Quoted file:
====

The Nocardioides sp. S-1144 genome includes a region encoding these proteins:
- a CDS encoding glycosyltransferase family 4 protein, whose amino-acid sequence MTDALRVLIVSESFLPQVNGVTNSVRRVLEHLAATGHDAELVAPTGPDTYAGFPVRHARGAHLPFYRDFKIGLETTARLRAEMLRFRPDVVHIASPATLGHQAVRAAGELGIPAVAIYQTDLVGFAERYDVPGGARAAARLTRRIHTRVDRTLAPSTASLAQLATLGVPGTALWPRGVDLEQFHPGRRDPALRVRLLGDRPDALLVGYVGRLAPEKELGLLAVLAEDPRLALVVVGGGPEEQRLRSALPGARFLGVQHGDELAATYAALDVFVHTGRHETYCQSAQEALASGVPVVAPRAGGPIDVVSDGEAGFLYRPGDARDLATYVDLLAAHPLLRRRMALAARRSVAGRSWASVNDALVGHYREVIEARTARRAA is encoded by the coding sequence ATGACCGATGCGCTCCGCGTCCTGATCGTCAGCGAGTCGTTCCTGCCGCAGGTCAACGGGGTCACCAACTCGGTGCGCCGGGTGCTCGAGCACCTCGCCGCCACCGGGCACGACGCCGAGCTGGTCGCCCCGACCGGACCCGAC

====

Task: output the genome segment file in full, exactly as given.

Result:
The Nocardioides sp. S-1144 genome includes a region encoding these proteins:
- a CDS encoding glycosyltransferase family 4 protein, whose amino-acid sequence MTDALRVLIVSESFLPQVNGVTNSVRRVLEHLAATGHDAELVAPTGPDTYAGFPVRHARGAHLPFYRDFKIGLETTARLRAEMLRFRPDVVHIASPATLGHQAVRAAGELGIPAVAIYQTDLVGFAERYDVPGGARAAARLTRRIHTRVDRTLAPSTASLAQLATLGVPGTALWPRGVDLEQFHPGRRDPALRVRLLGDRPDALLVGYVGRLAPEKELGLLAVLAEDPRLALVVVGGGPEEQRLRSALPGARFLGVQHGDELAATYAALDVFVHTGRHETYCQSAQEALASGVPVVAPRAGGPIDVVSDGEAGFLYRPGDARDLATYVDLLAAHPLLRRRMALAARRSVAGRSWASVNDALVGHYREVIEARTARRAA is encoded by the coding sequence ATGACCGATGCGCTCCGCGTCCTGATCGTCAGCGAGTCGTTCCTGCCGCAGGTCAACGGGGTCACCAACTCGGTGCGCCGGGTGCTCGAGCACCTCGCCGCCACCGGGCACGACGCCGAGCTGGTCGCCCCGACCGGACCCGAC